The Norwegian House membership secretary told CBC there is no record of any Turpel being on the membership list.

And former Norway House chief Ron Evans told the CBC he grew up in Norway House and never saw Turpel-Lafond or her family in the community.

Blackstock said she knows Ron Evans and Norway House well. She worked with him to advocate Jordan’s Principle, which was named after Jordan River Anderson of Norway House. This principle states that any service normally available to non-Indigenous children must also be provided to Indigenous children without delay.

“I’ve often heard how proud they are of their nation members, including Jordan River Anderson… great people like Tina Keeper,” she said. “I’ve never heard any conversation about Mary Ellen when I’ve been up there. So that counts a lot, too.”

Blackstock said she has no doubt that Turpel-Lafond’s claim to Native ancestry drove her impressive career. As an example, Blackstock pointed to how Time magazine in 1994 recognized Turpel-Lafond as one of tomorrow’s top 100 global leaders, along with the likes of Bill Gates.

She said Turpel-Lafond’s career achievements at the time had “added credibility to her claims of being an Indigenous person herself.”

“The story was, as an Indigenous person, look at this significant amount of achievement,” Blackstock said.

In 1994, Time magazine named Turpel-Lafond one of ‘The Global 100’ leaders of the new millennium. (Currently Peter Sibbald)

Blackstock noted that if Turpel-Lafond had indeed grown up in deep dysfunction as an Indigenous person on reserve, as she had claimed, her career trajectory would certainly be worthy of that kind or recognition because First Nations people have “earned the housing schools and colonialism and all these other kinds of government curveballs that really kept us out of academic spaces for far too long.”

Blackstock noted that Turpel-Lafond is still employed at the University of British Columbia as a law professor. She also pointed out that she has received many honors from universities across the country.

She said if those institutions awarded honors or positions to Turpel-Lafond based in part on her claims of Native ancestry, then those institutions are entitled to ask her for proof.

“If it [ancestry] claims are being used as currency to get you personal benefit or opportunity that you wouldn’t otherwise have had… then the right question to ask is, and we [Indigenous people] must be prepared to answer them.”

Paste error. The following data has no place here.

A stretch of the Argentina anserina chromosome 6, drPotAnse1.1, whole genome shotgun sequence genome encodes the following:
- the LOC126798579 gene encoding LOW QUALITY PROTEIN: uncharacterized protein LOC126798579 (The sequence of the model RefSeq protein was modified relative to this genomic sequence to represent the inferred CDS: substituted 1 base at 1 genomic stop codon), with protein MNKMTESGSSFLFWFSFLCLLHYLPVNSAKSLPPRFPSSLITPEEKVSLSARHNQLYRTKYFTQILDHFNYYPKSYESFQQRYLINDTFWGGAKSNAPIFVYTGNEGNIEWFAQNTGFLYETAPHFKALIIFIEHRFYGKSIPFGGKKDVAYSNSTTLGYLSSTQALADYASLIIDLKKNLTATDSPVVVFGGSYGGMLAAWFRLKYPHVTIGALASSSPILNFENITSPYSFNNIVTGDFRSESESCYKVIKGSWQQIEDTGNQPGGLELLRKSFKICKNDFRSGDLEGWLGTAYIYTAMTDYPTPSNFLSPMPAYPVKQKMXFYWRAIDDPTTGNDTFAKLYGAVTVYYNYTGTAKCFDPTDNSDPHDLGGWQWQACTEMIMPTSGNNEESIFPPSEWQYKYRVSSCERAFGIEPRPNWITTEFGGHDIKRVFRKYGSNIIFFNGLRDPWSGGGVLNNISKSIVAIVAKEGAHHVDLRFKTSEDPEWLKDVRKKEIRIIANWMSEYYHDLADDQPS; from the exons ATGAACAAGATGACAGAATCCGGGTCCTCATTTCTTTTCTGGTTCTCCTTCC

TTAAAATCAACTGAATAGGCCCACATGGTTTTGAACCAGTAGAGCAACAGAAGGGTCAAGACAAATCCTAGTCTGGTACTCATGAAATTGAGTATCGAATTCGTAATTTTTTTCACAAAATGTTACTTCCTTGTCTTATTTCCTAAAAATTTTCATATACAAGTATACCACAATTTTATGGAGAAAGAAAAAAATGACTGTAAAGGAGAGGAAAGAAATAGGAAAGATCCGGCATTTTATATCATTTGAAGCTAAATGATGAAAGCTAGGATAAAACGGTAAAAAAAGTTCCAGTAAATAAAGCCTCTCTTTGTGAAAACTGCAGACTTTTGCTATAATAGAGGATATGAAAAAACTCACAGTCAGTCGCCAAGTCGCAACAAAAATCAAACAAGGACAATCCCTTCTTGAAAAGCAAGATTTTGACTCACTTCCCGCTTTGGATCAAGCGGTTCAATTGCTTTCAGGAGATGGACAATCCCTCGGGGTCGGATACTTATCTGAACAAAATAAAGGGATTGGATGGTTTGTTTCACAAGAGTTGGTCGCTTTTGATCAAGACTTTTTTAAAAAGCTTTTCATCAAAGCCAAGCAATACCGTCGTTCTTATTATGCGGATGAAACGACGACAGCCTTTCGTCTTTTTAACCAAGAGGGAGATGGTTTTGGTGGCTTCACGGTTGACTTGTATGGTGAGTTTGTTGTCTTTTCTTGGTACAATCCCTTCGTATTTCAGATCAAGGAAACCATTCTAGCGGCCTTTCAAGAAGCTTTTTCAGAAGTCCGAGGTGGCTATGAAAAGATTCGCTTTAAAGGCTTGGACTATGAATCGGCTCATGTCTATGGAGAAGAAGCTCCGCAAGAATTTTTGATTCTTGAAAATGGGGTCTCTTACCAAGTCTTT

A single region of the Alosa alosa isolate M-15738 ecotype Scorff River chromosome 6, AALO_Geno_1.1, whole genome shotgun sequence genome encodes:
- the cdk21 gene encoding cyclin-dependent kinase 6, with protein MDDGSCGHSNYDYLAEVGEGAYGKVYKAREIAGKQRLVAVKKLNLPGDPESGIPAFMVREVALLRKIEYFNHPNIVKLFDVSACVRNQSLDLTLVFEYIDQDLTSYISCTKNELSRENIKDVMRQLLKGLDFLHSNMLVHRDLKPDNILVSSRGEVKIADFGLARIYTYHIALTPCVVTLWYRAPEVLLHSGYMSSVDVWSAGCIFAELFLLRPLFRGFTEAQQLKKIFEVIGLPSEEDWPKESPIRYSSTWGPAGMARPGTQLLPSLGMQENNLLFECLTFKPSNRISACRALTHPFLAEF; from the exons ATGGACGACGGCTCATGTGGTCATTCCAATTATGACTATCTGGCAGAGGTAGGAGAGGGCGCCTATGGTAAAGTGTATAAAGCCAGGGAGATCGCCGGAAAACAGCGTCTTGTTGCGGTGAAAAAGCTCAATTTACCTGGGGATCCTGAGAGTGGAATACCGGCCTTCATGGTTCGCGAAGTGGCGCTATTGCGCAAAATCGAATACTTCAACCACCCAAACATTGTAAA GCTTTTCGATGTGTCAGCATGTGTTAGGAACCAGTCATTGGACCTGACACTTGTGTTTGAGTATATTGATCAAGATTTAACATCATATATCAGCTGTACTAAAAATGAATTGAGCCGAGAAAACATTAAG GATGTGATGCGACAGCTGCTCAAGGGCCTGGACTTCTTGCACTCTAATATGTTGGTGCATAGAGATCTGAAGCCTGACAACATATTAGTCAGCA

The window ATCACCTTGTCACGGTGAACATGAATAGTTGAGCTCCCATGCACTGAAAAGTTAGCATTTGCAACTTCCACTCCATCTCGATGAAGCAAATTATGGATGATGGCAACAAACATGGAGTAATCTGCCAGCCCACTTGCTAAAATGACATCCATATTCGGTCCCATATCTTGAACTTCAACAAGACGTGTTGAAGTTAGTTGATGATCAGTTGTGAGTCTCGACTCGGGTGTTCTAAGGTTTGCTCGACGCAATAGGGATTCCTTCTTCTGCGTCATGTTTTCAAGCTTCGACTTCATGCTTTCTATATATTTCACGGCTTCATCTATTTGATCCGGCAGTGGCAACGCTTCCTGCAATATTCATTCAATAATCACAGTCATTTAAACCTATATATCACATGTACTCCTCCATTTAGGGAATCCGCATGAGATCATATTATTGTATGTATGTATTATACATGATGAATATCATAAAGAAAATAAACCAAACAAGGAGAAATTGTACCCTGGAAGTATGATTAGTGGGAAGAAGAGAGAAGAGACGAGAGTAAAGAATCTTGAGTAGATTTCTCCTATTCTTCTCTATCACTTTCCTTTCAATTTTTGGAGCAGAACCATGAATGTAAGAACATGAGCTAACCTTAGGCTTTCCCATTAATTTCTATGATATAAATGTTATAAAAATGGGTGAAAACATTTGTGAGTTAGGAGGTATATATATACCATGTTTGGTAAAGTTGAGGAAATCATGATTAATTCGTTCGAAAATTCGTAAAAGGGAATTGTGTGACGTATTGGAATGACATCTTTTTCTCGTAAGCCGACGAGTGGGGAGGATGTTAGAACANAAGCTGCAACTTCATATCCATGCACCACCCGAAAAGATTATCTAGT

Since 2018, Mary Ellen Turpel-Lafond has been a tenured professor at the Peter A. Allard School of Law at UBC. (Allard.ubc.ca)

Many indigenous peoples have been legally displaced

Blackstock said, in her opinion, one of the biggest harms caused by the proliferation of these cases of “pretend Indians” is the effect it has on genuine indigenous people who have been disconnected from their roots and communities.

“I just really hope that these individuals who are making claims that are false are clearly separated from the individuals who are on a legitimate journey to try to recover what is rightfully theirs,” Blackstock said.

She said in her work with Indigenous youth, she comes across many who were adopted or somehow lost contact with their birth family.

Blackstock said reconnecting and trying to figure out how all the pieces fit together can be very challenging.

“They have been through the foster care experience, they may have been through several [foster care] placements and they’re looking in their child care file and they’re trying to figure out where they belong. Which First Nation did they come from? Who were their parents? What’s their story?”

She said this work is made more difficult by the uncertainty brought about by stories of pretenders with no legitimate claim to Indigenous ancestry.

She noted that disconnected young people have lower self-esteem and are more susceptible to addiction and mental health problems.

“So if you have one of those people in your circle, really encourage them to continue that journey,” Blackstock said.

About the author

Leave a Comment